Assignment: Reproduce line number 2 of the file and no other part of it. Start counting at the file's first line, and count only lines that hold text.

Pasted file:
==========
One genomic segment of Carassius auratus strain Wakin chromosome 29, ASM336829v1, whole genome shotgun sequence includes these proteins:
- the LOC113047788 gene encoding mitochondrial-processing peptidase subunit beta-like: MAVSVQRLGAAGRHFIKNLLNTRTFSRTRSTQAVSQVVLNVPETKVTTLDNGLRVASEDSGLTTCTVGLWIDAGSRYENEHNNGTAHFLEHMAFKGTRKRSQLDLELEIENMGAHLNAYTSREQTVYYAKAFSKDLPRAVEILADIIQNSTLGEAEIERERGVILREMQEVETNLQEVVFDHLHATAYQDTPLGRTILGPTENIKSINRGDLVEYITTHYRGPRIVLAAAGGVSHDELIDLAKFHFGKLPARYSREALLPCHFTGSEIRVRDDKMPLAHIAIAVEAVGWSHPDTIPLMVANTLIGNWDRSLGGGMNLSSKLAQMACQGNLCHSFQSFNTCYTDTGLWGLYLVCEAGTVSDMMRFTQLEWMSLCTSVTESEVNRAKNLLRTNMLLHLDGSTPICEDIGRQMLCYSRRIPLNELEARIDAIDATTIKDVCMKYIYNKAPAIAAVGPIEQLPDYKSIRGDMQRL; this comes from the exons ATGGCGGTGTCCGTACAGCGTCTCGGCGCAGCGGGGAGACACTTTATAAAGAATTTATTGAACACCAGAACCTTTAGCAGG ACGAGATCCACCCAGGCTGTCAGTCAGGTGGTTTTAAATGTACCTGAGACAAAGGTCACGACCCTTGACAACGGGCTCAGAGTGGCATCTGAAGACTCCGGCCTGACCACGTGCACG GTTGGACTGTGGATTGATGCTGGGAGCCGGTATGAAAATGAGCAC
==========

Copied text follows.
- the LOC113047788 gene encoding mitochondrial-processing peptidase subunit beta-like: MAVSVQRLGAAGRHFIKNLLNTRTFSRTRSTQAVSQVVLNVPETKVTTLDNGLRVASEDSGLTTCTVGLWIDAGSRYENEHNNGTAHFLEHMAFKGTRKRSQLDLELEIENMGAHLNAYTSREQTVYYAKAFSKDLPRAVEILADIIQNSTLGEAEIERERGVILREMQEVETNLQEVVFDHLHATAYQDTPLGRTILGPTENIKSINRGDLVEYITTHYRGPRIVLAAAGGVSHDELIDLAKFHFGKLPARYSREALLPCHFTGSEIRVRDDKMPLAHIAIAVEAVGWSHPDTIPLMVANTLIGNWDRSLGGGMNLSSKLAQMACQGNLCHSFQSFNTCYTDTGLWGLYLVCEAGTVSDMMRFTQLEWMSLCTSVTESEVNRAKNLLRTNMLLHLDGSTPICEDIGRQMLCYSRRIPLNELEARIDAIDATTIKDVCMKYIYNKAPAIAAVGPIEQLPDYKSIRGDMQRL; this comes from the exons ATGGCGGTGTCCGTACAGCGTCTCGGCGCAGCGGGGAGACACTTTATAAAGAATTTATTGAACACCAGAACCTTTAGCAGG ACGAGATCCACCCAGGCTGTCAGTCAGGTGGTTTTAAATGTACCTGAGACAAAGGTCACGACCCTTGACAACGGGCTCAGAGTGGCATCTGAAGACTCCGGCCTGACCACGTGCACG GTTGGACTGTGGATTGATGCTGGGAGCCGGTATGAAAATGAGCAC